just to point that out:
bash-4.1# smartctl -a /dev/sda | grep Load_Cycle
193 Load_Cycle_Count 0x0032 056 056 000 Old_age Always - 434823
bash-4.1# smartctl -a /dev/sdb | grep Load_Cycle
193 Load_Cycle_Count 0x0032 058 058 000 Old_age Always - 426882
bash-4.1# smartctl -a /dev/sdc | grep Load_Cycle
193 Load_Cycle_Count 0x0032 056 056 000 Old_age Always - 434959
Model Family: Western Digital Caviar Green family
Device Model: WDC WD5000AADS-00S9B0
All three drives have reached the “minimum”, which is 300 000 for these discs. The Power-On-Hours are around 5770 hours (which is, if i calculated correctly, 240 days, 8 months = less than a year) - However, smart checks show no error, the discs are still running fine.
You might want to add settings like this to your /etc/smartd.conf:
/dev/sda -a -o on -S on -m wdp -s (S/…/…/./07|L/…/…/6/08)
/dev/sdb -a -o on -S on -m wdp -s (S/…/…/./07|L/…/…/6/08)
/dev/sdc -a -o on -S on -m wdp -s (S/…/…/./07|L/…/…/6/08)
just google a bit to see what which params are doing; in general these lines are checking your discs (sda, sdb and sdc in this case) regurlarly. You’ll see something like this if you run smartctl -a, near the bottom of the output:
SMART Self-test log structure revision number 1
Num Test_Description Status Remaining LifeTime(hours) LBA_of_first_error
1 Extended offline Completed without error 00% 5780 -
2 Short offline Completed without error 00% 5777 -
3 Extended offline Completed without error 00% 5773 -
4 Short offline Completed without error 00% 5771 -
So, currently nothing to worry about i guess. However - Just to make sure, you might consider setting up a raid with those discs. I did the wdidle3.exe thing yesterday, worked fine with that discs. So, yes, here it did work with the Green Caviar ones. And another side note: This is not dedicated to WD Discs; some other vendors and especially notebook/netbook discs, show the same behaviour to save power, and the linux kernel (probably, im not sure) due to dirty writeback is waking the discs up every 30 seconds. Remember, these discs are made to be energy-saving/efficient, so your real job is to make your OS to let them save as much power as possible. Means: Enable laptop mode, Disable atimes, set good powersaving, disable frequent logging or put it onto a ramdisc, just try to make your discs as much idle as possible.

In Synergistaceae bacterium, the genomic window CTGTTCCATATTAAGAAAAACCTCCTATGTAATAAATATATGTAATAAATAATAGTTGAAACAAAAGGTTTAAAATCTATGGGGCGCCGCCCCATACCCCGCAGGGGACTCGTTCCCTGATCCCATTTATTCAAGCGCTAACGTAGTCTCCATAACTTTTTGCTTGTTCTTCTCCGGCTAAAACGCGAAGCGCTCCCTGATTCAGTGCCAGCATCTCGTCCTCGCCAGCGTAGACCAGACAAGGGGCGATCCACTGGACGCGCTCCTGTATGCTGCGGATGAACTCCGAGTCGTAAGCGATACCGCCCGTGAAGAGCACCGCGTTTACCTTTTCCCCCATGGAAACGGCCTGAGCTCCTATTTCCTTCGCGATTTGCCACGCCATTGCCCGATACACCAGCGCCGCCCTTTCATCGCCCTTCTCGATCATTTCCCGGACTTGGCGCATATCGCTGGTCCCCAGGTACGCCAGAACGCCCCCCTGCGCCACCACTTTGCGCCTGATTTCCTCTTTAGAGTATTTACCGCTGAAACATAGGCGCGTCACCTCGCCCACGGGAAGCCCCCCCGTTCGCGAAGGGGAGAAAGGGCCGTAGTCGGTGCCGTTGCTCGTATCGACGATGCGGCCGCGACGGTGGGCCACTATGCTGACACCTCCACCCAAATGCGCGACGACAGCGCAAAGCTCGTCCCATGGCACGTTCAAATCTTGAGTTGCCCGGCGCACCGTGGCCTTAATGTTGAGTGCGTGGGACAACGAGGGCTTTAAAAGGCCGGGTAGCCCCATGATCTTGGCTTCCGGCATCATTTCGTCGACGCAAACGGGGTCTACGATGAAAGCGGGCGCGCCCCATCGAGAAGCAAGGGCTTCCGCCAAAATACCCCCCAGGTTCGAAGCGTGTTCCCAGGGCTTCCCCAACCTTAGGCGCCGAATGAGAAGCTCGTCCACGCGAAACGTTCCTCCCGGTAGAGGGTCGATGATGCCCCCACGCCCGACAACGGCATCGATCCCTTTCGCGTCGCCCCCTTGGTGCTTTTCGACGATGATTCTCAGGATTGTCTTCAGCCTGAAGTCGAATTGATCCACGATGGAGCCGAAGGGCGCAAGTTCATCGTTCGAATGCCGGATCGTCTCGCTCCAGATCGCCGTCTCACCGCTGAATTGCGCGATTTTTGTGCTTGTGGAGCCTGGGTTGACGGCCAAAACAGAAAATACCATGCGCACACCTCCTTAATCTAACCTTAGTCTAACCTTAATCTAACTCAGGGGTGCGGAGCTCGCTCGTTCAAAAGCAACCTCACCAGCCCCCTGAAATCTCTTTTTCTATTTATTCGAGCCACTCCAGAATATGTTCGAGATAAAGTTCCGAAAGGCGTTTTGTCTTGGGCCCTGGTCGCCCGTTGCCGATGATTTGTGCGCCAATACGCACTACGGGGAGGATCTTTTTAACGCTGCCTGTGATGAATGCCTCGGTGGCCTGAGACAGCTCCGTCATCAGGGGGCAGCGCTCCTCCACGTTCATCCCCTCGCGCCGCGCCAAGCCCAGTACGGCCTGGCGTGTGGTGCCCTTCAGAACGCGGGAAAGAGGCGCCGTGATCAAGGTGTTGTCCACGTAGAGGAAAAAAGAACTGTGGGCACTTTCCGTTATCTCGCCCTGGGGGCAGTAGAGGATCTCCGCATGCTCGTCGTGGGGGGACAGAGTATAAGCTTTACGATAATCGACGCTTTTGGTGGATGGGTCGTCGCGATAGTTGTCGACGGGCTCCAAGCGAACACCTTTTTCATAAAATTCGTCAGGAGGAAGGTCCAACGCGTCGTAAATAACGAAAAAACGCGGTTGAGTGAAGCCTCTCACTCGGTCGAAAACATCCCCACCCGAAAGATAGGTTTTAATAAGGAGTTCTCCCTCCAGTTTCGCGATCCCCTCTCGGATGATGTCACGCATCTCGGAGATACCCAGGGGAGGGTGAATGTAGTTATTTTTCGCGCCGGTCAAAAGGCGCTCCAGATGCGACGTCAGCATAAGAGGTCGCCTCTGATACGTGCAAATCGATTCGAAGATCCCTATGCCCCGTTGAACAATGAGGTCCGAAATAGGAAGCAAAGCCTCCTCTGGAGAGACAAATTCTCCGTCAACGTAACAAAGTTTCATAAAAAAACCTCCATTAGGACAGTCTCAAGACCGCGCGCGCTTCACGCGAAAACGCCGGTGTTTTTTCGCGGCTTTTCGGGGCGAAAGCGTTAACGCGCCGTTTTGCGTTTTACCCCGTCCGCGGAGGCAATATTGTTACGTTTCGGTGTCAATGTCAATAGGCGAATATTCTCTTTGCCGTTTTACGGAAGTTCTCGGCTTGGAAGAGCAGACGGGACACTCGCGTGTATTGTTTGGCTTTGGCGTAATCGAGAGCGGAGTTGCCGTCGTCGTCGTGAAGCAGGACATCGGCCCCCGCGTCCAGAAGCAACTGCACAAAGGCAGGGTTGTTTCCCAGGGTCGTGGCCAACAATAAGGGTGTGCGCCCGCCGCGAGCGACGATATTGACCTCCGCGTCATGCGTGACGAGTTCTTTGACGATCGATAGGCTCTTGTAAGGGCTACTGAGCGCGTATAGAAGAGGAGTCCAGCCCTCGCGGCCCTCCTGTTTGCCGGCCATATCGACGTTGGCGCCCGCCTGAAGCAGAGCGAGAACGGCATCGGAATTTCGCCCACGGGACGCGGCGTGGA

So things, which you might also try:
take a look at your /etc/fstab and add “noatime” to the disc(s)/partition(s), for example:
/dev/sda5 / ext4 defaults,noatime 0 0
This won’t update the atimes everytime, thus your disc can sleep longer.
This will try to merge some writes, thus the chances for your disc to sleep increase.
echo “1” > /proc/sys/vm/laptop_mode
This causes the system to clear the cache of the discs (if i understood it correctly) every 5 seconds. Higher it to 10 minutes but be aware: If your system crashes, the last 10 minutes arent saved.
echo “x” > /proc/sys/vm/dirty_writeback_centisecs
replace X with your value (remember, its in centisecs)
disable hal-polling, i saw that the wd discs got a jumper to enable/disable powersaving, maybe you have to set the jumper (if hdparm -B and -S aren’t working) to get more powersaving, put your logs onto a ramdisc, which you write back to the real fs when you reboot or shutdown.
Theres much stuff you can do, to have your discs saving power - Just think about it, the real cause for this problem is that the linux kernel is waking the discs up too often and the wd discs are parking the heads too early. So you can argue both: it’s the linux kernel’s/distributions/package-fault and it’s the fault of wd discs with their (way too) low value of 8 seconds. But: You bought those green stuff to save power, so why aren’t you tuning your system to do so?